Now and then I realize how much of my writing results from trying to make up for having answered someone’s good question badly.
Thomas Aquinas spends a good deal of time in the Summa discussing whether the detailed precepts of the Old Testament law are all the same kind of thing, or whether, instead, we should say that some of them are moral, some ceremonial, still others judicial – that is, some of them about how to live, some about how to worship, and still others about how to regulate the community.
This may seem like hairsplitting. One of my graduate students asked me recently what difference it makes whether we get the answer right. Here’s what I should have said.
Two things depend on getting the classification right, one of them practical, the other theoretical.
The first issue is whether any of those precepts could have been have been different than they were. Answer: Some couldn’t, some could; it depends on which kind of precept one has in mind. None of the moral precepts could have been different, because they reflect general precepts of natural law. Having created the good of creaturely life, for example, God will not now say “Go murder.” The wrong of murder is in the nature of the things that He made.
But the ceremonial and judicial precepts could have been different, because they are what are called “determinations” of the moral precepts: By divine authority, they pin down the precise way in which the moral precepts should be observed, in cases in which more than one possibility may have existed. Ceremonial precepts pin down the details of our duty to worship God Himself. Judicial precepts pin down the details of our duties of justice to man in God’s image.
Human law is like this too. The lawmakers cannot release us from the duty to take care for the safety of others. On the other hand, they can pin down whether we are to drive on the right or the left. In much the same way, not even God Himself can release us from the duty to worship Him and Him alone, for the rightness of worshipping Him inheres in Who He Is. Nor could he release us from the duty to do justice to our neighbors. On the other hand, some of the details of divine worship and executing doing justice might have been arranged differently than they were. This is why, for example, it was possible for Jesus to modify the Jewish Passover so that it became Holy Communion, and why we are no longer bound to punish adultery by stoning. There were good reasons for the old ceremonies and judicial regulations – but by divine authority, certain changes were possible.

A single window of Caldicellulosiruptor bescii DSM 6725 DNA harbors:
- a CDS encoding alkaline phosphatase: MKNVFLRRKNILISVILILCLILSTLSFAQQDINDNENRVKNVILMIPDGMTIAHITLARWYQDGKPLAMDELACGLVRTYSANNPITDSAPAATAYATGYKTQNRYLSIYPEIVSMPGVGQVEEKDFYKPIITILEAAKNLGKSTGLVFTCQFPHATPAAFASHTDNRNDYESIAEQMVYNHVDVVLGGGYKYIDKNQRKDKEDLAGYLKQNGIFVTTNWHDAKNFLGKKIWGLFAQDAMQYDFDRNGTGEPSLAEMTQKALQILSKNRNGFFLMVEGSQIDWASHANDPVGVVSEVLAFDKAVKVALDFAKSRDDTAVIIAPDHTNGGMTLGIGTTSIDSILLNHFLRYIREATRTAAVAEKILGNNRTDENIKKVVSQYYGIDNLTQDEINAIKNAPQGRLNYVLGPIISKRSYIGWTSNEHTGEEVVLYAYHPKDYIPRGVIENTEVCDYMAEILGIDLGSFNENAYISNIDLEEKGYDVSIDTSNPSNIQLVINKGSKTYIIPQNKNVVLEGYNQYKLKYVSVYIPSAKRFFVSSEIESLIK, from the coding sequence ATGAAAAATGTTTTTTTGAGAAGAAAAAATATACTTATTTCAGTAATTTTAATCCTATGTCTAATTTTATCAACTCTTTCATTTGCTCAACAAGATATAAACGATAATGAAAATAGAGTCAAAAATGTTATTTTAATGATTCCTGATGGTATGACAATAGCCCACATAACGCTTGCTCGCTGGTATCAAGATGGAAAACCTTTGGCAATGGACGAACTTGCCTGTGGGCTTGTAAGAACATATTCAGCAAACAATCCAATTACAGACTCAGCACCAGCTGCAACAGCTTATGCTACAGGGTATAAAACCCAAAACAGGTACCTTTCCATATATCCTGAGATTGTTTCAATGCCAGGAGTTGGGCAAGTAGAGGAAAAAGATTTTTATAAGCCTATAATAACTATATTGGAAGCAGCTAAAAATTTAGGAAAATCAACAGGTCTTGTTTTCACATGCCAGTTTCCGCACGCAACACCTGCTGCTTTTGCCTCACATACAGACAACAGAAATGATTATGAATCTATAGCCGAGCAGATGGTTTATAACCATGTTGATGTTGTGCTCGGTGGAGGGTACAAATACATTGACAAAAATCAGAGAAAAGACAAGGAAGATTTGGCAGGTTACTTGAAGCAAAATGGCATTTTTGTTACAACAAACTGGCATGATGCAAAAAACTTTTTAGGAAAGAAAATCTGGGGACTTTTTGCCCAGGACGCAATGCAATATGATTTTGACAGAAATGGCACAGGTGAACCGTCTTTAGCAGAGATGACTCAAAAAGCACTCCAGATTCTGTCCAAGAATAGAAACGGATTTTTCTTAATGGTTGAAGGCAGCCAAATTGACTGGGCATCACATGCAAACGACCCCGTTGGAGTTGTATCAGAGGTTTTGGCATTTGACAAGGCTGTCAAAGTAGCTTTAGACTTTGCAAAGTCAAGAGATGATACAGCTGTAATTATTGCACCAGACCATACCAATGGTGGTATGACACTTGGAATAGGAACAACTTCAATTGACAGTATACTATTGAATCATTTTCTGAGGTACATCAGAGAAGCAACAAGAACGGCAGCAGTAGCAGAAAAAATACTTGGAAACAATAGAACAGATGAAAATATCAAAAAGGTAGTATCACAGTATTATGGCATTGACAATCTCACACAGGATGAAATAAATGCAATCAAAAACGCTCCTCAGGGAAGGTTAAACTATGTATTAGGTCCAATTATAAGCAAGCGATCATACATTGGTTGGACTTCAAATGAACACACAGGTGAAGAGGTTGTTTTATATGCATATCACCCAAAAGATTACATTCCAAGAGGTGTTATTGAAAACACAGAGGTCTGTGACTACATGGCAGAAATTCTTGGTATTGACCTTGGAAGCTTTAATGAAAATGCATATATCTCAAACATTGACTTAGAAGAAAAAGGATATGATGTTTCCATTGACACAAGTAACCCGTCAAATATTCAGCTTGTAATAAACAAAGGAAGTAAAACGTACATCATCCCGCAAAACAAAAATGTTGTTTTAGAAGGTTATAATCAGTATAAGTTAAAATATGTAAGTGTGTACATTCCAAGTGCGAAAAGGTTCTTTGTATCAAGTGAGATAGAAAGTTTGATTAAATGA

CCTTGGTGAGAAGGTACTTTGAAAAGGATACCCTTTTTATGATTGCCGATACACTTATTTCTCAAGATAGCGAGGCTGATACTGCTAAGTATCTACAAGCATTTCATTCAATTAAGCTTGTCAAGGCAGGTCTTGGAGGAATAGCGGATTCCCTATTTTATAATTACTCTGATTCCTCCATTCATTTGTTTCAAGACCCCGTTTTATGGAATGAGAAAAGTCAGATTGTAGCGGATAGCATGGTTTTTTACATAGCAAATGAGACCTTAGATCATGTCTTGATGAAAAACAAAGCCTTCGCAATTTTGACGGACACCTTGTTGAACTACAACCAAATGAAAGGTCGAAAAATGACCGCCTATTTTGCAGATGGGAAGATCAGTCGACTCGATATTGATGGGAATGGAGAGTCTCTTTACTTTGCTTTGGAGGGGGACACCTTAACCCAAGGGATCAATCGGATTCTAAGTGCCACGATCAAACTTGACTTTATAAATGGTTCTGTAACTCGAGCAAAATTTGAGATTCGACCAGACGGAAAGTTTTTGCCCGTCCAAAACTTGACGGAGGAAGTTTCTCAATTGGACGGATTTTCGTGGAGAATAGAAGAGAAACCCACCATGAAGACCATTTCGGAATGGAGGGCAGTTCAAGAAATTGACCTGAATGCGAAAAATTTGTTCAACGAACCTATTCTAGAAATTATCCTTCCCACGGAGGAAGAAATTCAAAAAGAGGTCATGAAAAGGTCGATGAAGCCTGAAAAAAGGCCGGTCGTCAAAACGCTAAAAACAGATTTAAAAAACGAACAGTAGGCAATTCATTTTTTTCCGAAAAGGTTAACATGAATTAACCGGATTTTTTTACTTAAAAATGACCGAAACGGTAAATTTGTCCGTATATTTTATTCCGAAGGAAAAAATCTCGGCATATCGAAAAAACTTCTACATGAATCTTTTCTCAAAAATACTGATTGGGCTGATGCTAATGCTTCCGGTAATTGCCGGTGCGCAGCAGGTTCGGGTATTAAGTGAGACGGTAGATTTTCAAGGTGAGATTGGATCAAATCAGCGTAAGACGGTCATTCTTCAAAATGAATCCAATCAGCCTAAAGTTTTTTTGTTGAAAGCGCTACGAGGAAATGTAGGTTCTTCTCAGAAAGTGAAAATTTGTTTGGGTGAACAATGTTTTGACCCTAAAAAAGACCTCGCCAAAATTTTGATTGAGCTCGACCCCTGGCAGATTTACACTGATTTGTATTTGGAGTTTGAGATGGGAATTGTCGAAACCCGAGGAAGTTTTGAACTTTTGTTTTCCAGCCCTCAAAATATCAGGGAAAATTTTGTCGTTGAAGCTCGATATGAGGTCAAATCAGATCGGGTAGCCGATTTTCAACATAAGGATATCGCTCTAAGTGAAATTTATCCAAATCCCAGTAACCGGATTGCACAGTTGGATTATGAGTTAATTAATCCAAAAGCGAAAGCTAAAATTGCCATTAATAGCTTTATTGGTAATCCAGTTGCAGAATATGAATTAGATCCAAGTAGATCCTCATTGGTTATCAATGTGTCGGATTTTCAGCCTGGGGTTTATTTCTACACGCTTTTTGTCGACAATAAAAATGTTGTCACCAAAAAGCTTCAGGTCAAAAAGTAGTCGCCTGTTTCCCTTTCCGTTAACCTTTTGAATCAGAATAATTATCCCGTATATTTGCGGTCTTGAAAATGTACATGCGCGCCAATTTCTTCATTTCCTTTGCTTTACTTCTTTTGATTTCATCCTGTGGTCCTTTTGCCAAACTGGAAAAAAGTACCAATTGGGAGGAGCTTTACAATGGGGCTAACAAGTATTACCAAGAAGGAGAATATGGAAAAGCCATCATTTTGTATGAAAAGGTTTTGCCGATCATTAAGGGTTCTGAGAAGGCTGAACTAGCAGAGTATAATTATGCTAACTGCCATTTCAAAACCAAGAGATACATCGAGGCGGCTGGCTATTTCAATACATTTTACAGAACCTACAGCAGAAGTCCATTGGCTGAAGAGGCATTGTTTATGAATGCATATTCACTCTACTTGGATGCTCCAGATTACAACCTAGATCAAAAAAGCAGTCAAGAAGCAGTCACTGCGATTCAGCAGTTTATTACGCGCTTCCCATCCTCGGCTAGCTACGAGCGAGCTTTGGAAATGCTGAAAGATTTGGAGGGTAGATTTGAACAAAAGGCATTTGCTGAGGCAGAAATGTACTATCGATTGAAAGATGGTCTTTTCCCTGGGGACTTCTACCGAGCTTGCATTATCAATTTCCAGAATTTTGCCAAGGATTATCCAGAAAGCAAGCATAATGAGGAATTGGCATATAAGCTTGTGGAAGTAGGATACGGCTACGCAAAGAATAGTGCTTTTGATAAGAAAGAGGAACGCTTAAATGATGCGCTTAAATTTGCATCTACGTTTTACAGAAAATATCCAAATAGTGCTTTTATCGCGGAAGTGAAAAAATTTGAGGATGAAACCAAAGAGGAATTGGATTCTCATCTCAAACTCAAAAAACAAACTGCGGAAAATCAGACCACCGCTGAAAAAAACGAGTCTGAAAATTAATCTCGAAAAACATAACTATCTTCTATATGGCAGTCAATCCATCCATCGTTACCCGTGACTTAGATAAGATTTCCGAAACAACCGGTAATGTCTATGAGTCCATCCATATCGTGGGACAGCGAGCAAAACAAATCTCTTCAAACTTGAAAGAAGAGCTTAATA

By the way, by considering these good reasons for the old regulations, Christians can learn from the ceremonial and judicial precepts of Old Testament law too. The fact that we are not required to obey them does not mean that we should be indifferent to them. They were part of the divine pedagogy.
The second issue is why it matters whether we get any definition or classification right. Answer: Yes, because the mind uses these things to engage the shape of reality. Do we wish to understand how things really are, or don’t we? A dog is not a cat, nor a triangle a rhombus, nor a person, thank God, a thing. Contrary to the views of postmodernists and some Justices of the Supreme Court, we cannot change the basic structures of reality just by defining them perversely. At stake is the rational mind’s privilege and calling to know what is.
Now at the bottom of what is, we find Eternal Law: The pattern in the mind of God, by which He created and governs the universe. Although we cannot know it as His infinite intellect knows it, we can certainly know it through its reflections, by reason in natural law, by direct verbal proclamation in biblical law. This is how He imparts it to us.
Thus: Even if there were no practical reason to know how many kinds of
Old Testament precepts there are, it would be worthwhile to know the answer simply because knowing is our vocation. By doing what we are made for, we give homage to the Author of our minds.
When people say that the standard of virtue is declining, it is considered shrewd and knowing to reply “Every age thinks it was better in the old days.”
Perhaps every age does think it was better in the old days. But morally speaking, some ages really have been better, and some really have been worse. People in better days who say “It was better in the old days” are mistaken. And people in worse days who say “It was better in the old days” are right.
So maybe it was just as bad in the old days as in our days, but what makes us so sure? Perhaps we should work harder to avoid being smug, since the five most common ways to attain complacency seem unconvincing.
One is to consider the evidence selectively. After all, we no longer mistreat people in certain ways.
The second is to deny that our favorite vices are vices. How could anything we really want to do be misbehaving?
Third, and more radically, redefine vices as virtues. This is how the coarse and profane becomes frank and refreshing.
Conversely, redefine virtues as vices. Consider all the virtues at the mention of which sophisticates are supposed to smirk.